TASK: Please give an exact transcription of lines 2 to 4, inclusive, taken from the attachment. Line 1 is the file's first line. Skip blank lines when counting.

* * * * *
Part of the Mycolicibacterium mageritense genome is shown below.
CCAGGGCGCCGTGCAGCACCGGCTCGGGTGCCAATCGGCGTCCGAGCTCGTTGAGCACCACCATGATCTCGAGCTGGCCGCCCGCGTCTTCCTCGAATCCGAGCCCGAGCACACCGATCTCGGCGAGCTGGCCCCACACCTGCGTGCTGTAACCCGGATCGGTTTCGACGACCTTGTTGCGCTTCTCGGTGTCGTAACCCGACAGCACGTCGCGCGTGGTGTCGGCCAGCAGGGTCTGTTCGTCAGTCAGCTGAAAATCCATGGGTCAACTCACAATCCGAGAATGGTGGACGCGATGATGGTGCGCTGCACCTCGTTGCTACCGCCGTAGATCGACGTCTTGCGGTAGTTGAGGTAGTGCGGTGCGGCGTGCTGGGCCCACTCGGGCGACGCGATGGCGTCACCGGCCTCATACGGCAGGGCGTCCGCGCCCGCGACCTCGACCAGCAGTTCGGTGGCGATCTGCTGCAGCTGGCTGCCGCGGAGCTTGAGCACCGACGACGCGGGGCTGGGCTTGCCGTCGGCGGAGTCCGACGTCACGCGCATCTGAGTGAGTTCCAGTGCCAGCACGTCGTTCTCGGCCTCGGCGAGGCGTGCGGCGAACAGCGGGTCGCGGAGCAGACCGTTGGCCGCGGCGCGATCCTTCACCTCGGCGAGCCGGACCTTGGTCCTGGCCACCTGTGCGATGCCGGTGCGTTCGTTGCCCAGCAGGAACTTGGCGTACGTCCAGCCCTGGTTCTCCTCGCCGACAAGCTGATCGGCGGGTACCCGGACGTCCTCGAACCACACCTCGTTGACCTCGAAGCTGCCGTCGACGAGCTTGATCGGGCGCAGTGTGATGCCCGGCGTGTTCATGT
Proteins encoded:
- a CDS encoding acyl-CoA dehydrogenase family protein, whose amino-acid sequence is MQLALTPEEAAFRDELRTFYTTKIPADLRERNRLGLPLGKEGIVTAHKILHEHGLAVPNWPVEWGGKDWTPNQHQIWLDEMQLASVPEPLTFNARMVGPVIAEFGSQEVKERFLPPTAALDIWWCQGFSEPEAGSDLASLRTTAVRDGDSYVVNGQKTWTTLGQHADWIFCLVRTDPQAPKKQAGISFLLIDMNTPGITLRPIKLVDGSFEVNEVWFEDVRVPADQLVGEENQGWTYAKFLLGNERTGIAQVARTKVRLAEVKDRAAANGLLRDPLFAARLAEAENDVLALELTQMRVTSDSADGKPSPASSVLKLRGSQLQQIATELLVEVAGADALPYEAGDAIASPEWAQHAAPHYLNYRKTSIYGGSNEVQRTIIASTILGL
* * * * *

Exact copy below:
CCAGGGCGCCGTGCAGCACCGGCTCGGGTGCCAATCGGCGTCCGAGCTCGTTGAGCACCACCATGATCTCGAGCTGGCCGCCCGCGTCTTCCTCGAATCCGAGCCCGAGCACACCGATCTCGGCGAGCTGGCCCCACACCTGCGTGCTGTAACCCGGATCGGTTTCGACGACCTTGTTGCGCTTCTCGGTGTCGTAACCCGACAGCACGTCGCGCGTGGTGTCGGCCAGCAGGGTCTGTTCGTCAGTCAGCTGAAAATCCATGGGTCAACTCACAATCCGAGAATGGTGGACGCGATGATGGTGCGCTGCACCTCGTTGCTACCGCCGTAGATCGACGTCTTGCGGTAGTTGAGGTAGTGCGGTGCGGCGTGCTGGGCCCACTCGGGCGACGCGATGGCGTCACCGGCCTCATACGGCAGGGCGTCCGCGCCCGCGACCTCGACCAGCAGTTCGGTGGCGATCTGCTGCAGCTGGCTGCCGCGGAGCTTGAGCACCGACGACGCGGGGCTGGGCTTGCCGTCGGCGGAGTCCGACGTCACGCGCATCTGAGTGAGTTCCAGTGCCAGCACGTCGTTCTCGGCCTCGGCGAGGCGTGCGGCGAACAGCGGGTCGCGGAGCAGACCGTTGGCCGCGGCGCGATCCTTCACCTCGGCGAGCCGGACCTTGGTCCTGGCCACCTGTGCGATGCCGGTGCGTTCGTTGCCCAGCAGGAACTTGGCGTACGTCCAGCCCTGGTTCTCCTCGCCGACAAGCTGATCGGCGGGTACCCGGACGTCCTCGAACCACACCTCGTTGACCTCGAAGCTGCCGTCGACGAGCTTGATCGGGCGCAGTGTGATGCCCGGCGTGTTCATGT
Proteins encoded:
- a CDS encoding acyl-CoA dehydrogenase family protein, whose amino-acid sequence is MQLALTPEEAAFRDELRTFYTTKIPADLRERNRLGLPLGKEGIVTAHKILHEHGLAVPNWPVEWGGKDWTPNQHQIWLDEMQLASVPEPLTFNARMVGPVIAEFGSQEVKERFLPPTAALDIWWCQGFSEPEAGSDLASLRTTAVRDGDSYVVNGQKTWTTLGQHADWIFCLVRTDPQAPKKQAGISFLLIDMNTPGITLRPIKLVDGSFEVNEVWFEDVRVPADQLVGEENQGWTYAKFLLGNERTGIAQVARTKVRLAEVKDRAAANGLLRDPLFAARLAEAENDVLALELTQMRVTSDSADGKPSPASSVLKLRGSQLQQIATELLVEVAGADALPYEAGDAIASPEWAQHAAPHYLNYRKTSIYGGSNEVQRTIIASTILGL